Corey Baird, CTV News Toronto
Published Tuesday, November 5, 2019 5:07PM EST
Last Updated Tuesday, November 5, 2019 9:18PM EST
There's no point denying it—old man winter will soon have his icy claw around us all. Short of hibernating or fleeing south of the border, the best course of action might be to arm yourself with a hot drink such as the “wellness latte.”
The "wellness latte" is the latest beverage promising physical and mental health benefits.
“The colour is the initial draw in,” said Ellee Pitman, of Bluestone Lane, a New York City-based coffee chain with stores in Toronto, inspired by Australian cafe culture.
The bright pink, green and yellow beverages are eye-catching. But the company touts the beets, matcha and tumeric infused into their almond milk-based beverages as having medicinal properties.
“The turmeric latte is great,” Pitman said. “It's a natural anti-inflammatory so it helps the joints when they seize up as the weather gets colder. If you're looking for something with a powerful dose of antioxidants, matcha and beet are great for that. They’re all natural.”
“The green tea is what gives the matcha its colour, the golden latte is made with turmeric, cayenne pepper, cinnamon and sea salt.”
Proponents bill these drinks as a great alternative to coffee, but nutritionists are skeptical of their healing properties.
“There’s certainly health benefits to these if you're substituting them for soda pop because they’re lower in sugar than fruit drinks, and they do have the added benefits of antioxidants,” dietitian Cara Rosenbloom told CTV News Toronto.
“But I wouldn't forgo traditional medicine or supplements your doctor advises for a wellness beverage. They're a tool to be used in a larger tool box of wellness.”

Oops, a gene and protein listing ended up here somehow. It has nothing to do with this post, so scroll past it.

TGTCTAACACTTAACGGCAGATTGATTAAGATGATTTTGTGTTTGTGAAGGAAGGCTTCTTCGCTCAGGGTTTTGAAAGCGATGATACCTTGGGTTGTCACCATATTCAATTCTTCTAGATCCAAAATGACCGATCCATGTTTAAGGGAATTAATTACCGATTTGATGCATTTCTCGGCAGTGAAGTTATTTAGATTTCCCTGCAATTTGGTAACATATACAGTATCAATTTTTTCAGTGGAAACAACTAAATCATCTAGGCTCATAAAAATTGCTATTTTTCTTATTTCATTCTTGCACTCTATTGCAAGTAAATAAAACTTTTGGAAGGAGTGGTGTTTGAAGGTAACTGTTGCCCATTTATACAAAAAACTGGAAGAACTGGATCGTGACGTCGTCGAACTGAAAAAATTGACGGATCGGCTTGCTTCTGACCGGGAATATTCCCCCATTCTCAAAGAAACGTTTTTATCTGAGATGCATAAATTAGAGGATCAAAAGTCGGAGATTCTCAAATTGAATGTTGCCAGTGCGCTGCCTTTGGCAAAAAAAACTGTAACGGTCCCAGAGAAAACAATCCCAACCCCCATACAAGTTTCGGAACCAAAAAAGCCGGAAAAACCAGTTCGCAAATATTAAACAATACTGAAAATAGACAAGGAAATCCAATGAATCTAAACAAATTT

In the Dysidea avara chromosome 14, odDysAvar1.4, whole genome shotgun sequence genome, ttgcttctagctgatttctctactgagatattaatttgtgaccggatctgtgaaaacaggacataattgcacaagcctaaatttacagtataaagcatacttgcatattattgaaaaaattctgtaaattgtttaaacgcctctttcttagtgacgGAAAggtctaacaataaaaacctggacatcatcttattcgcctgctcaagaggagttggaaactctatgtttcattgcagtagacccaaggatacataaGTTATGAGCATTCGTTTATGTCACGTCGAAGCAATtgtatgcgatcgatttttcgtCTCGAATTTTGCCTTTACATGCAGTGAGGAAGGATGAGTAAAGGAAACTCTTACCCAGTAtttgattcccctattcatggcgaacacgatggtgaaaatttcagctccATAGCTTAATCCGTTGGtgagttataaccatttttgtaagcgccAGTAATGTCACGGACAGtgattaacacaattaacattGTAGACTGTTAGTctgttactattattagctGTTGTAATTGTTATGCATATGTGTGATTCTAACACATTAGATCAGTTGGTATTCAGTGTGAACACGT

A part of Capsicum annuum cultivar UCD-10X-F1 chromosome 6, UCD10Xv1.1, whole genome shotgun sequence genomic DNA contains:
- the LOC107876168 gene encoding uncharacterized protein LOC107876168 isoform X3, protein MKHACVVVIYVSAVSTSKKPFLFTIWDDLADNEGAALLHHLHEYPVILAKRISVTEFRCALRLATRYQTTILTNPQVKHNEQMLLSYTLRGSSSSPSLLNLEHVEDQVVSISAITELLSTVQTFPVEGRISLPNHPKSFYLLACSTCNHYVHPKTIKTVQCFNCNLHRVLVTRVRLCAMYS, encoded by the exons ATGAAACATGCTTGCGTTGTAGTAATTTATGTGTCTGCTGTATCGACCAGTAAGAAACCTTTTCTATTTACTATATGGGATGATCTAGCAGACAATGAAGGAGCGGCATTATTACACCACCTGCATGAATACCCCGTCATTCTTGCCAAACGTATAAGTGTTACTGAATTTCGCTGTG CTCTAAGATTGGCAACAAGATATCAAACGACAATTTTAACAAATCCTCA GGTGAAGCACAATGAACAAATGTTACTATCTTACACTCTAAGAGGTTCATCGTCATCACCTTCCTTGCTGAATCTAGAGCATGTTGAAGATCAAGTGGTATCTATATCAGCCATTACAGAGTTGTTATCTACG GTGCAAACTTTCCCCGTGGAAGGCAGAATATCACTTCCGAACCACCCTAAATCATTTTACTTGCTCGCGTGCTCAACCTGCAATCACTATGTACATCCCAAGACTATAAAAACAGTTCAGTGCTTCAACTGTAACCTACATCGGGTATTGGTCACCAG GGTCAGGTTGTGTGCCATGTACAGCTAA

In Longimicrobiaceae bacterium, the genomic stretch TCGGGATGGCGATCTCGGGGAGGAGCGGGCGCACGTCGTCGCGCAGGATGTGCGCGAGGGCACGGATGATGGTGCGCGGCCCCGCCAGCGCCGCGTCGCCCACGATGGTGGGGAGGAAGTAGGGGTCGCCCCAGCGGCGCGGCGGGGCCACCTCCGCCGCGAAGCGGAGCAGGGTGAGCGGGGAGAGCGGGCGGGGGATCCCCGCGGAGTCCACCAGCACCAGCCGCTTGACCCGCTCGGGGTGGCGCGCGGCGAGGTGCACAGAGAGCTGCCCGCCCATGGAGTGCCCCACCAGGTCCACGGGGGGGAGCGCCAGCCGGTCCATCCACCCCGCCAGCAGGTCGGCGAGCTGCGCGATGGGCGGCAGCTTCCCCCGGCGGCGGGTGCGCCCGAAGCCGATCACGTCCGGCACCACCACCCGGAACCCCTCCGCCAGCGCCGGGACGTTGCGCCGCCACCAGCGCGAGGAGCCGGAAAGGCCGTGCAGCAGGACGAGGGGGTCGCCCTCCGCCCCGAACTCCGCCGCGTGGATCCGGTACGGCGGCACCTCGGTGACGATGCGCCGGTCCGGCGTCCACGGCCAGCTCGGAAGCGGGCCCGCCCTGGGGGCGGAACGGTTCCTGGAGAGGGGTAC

Rosenbloom said companies often use sweeteners like sugar, honey and maple syrup to mask the bitter flavour of ingredients like matcha and beet, sometimes at the risk of negating any health benefit.
Bluestone Lane say their wellness lattes use only natural ingredients.
“Consumers need it to taste good or they won't buy it again,” Rosenbloom said. “But you need to ask what else is going in your health beverage? I think what people struggle with is they believe a spice like turmeric reduces the risk of heart disease or cancer, but those studies are done in supplemental form, usually in Petri dishes, not in humans.”
“So to drink a "wellness latte" and think it’ll have the same kind of health benefits doesn’t translate. The quantity you have a in a drink isn’t the same as what you'd have in medicine.”
A simple remedy to that problem, she says, is to add a teaspoon of black pepper to any turmeric based drink. This increases its anti-inflammatory properties by upwards of 2000 per cent.
Without pepper, turmeric has virtually no healing properties.
The "wellness latte" is available in select stores across Toronto.